Agility and the concept of direction change is a topic that comes up over and over. There are always the people who put up videos like this:
and then tell us that this is a waste of time.
The truth is most of what you see is a waste of time. This guy might be better as Lord of the Dance than playing a sport. Unfortunately, people continue to paint with a broad brush and color every pre-programmed agility drill as a bad idea. This is a classic example of what Alwyn Cosgrove like to call Overreaction and Undereaction.
All pre-programmed agility is not a bad idea.
At Mike Boyle Strength and Conditioning we try make agility development part of our warm-up. We will use an agility ladder for 2-3 minutes to work on footwork and, to teach stabilization, landing and crossover skills. Pre-programmed agility is great coordination work for young athletes and great prep work for older athletes. The problem is when we spend time getting really good at useless stuff (see video above).
Let me be clear. In general we don't do much agility work.
Most agility work is, in my mind, “just running around". I think coaches waste lots of time running from cone to cone and then trying to get athletes to do it faster. That, to me, is a waste of time.
I just think stuff like 5-10-5 etc is dumb. I can take 10 min and make anyone faster at it but I don't think they are more agile.
The big trend now is reactive agility and in my mind, that is what occurs in a good practice and in things like small area games. I think the whole "agility thing" has grown out of American football not being a year round sport. There may be a need to construct drills or scenarios to develop agility and or direction change skills in athletes that are not able to play their sport year round.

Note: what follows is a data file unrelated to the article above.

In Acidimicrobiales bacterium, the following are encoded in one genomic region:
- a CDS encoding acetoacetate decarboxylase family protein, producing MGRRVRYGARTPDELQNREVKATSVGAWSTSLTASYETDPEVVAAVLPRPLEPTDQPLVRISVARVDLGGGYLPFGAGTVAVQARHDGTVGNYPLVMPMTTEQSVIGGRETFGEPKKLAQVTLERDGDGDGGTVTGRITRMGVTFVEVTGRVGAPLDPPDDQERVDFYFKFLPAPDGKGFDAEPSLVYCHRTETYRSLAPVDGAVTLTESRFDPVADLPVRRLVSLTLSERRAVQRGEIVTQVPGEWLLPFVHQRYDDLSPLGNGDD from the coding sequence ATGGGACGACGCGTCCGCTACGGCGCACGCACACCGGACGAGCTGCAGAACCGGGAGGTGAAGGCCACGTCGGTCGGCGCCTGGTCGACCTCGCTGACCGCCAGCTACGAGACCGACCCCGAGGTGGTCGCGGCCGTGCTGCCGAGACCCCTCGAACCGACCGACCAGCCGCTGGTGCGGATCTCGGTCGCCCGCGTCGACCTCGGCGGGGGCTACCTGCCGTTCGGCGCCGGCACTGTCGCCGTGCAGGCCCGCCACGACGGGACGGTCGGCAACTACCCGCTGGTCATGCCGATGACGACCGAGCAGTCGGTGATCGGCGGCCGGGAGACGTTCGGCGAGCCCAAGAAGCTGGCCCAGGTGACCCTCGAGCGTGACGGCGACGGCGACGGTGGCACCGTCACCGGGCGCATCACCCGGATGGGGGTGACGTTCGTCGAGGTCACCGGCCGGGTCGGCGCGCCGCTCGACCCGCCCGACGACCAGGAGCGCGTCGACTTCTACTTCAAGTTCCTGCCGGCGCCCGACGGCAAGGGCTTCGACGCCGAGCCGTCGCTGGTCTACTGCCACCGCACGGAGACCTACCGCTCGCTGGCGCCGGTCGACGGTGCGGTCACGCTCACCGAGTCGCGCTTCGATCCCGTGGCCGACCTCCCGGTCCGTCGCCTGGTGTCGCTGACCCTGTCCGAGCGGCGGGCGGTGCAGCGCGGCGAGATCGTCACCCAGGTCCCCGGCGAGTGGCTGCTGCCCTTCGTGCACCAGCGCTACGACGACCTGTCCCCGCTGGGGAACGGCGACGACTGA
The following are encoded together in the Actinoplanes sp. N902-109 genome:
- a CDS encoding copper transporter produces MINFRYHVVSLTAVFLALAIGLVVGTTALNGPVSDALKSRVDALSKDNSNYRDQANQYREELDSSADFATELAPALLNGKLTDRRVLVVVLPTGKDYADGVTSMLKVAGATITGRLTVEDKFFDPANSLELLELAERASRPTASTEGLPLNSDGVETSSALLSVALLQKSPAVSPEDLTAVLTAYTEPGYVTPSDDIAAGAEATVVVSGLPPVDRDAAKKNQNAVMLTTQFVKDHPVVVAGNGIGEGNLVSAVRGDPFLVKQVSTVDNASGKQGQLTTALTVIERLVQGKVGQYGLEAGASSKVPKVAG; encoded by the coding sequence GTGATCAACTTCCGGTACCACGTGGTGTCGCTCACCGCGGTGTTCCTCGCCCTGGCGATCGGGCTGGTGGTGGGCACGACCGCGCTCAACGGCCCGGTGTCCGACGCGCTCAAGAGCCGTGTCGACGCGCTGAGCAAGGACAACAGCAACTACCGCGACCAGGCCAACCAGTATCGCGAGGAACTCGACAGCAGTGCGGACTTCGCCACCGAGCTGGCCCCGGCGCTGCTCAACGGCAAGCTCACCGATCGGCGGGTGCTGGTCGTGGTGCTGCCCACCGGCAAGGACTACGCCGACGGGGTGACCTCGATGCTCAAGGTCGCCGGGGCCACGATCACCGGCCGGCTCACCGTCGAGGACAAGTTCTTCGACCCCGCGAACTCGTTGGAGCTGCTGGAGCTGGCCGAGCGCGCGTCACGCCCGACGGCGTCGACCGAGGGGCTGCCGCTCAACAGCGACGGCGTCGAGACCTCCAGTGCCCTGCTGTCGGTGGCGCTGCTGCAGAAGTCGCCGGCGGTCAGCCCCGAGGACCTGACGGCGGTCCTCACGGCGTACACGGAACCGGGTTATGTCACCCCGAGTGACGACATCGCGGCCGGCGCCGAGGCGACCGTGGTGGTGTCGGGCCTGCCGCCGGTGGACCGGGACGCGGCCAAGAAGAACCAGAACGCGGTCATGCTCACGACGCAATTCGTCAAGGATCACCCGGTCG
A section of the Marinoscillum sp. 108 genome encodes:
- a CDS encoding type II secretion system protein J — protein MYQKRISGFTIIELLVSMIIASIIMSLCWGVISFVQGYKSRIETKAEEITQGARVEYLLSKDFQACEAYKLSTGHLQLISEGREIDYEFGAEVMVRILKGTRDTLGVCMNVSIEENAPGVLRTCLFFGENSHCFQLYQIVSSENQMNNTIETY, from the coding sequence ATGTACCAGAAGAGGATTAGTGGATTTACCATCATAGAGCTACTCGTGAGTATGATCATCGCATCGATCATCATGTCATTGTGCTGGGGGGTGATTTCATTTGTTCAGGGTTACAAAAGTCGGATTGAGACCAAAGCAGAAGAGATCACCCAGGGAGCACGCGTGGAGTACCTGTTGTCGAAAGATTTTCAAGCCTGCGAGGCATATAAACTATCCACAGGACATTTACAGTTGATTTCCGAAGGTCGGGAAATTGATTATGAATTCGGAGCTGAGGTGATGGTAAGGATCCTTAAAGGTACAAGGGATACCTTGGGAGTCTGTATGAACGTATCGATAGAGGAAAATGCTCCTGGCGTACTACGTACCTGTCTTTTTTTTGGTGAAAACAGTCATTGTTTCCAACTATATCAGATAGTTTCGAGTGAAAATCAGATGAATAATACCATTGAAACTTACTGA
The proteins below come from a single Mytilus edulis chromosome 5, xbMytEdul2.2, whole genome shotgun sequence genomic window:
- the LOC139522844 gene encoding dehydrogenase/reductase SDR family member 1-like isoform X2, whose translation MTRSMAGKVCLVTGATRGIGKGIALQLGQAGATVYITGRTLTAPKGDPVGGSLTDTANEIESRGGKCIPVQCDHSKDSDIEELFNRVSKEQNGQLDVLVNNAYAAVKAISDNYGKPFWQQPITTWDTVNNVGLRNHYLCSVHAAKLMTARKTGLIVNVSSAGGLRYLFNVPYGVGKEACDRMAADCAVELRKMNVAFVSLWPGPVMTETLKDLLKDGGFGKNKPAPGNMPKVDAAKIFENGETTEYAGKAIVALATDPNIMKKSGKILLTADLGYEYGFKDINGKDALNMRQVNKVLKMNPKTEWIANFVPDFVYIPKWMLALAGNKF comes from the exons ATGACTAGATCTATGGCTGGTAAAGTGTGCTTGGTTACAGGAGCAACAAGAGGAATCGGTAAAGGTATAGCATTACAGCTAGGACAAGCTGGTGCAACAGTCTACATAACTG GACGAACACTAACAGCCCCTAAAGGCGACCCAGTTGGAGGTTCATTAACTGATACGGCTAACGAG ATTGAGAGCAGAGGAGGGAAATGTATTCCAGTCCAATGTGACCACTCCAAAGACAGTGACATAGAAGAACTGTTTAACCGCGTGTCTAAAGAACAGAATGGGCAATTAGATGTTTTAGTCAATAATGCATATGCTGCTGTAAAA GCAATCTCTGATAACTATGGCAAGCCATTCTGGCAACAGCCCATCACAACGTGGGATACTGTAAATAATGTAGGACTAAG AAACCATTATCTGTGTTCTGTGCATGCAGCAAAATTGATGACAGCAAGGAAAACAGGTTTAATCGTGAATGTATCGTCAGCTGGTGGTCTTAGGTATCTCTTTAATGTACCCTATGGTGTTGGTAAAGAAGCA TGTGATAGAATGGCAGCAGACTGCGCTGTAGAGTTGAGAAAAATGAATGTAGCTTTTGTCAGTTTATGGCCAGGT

Fortunately or unfortunately, for most everyone else there is a year round aspect of skill development. In hockey it can be as simple as 3 v 2 and 2 v 1 games, or cross ice 3 v 3.
In soccer some teams swear by The Rondo, a version of keep away. In any case these types of games develop true agility and reaction.
I also consider all of our single leg work and single leg plyos essential deceleration work that plays a big part in agility development. As we've mentioned previously, a big part of agility is developing the ability to stop motion in a given direction.
If someone asked the number on quality needed for agility I think I would say single leg strength.
Does the athlete have the requisite strength to put on the brakes to cause a direction change?
Direction change is an eccentric contraction, to a brief isometric, to a concentric contraction. You need exceptional single leg strength or drills are a waste of time.
I think our ACL problem is in large part due to this. Big engines, bad brakes or in the case of our female athletes small engines and no brakes.
Here's a link to one of my favorite articles on the topic.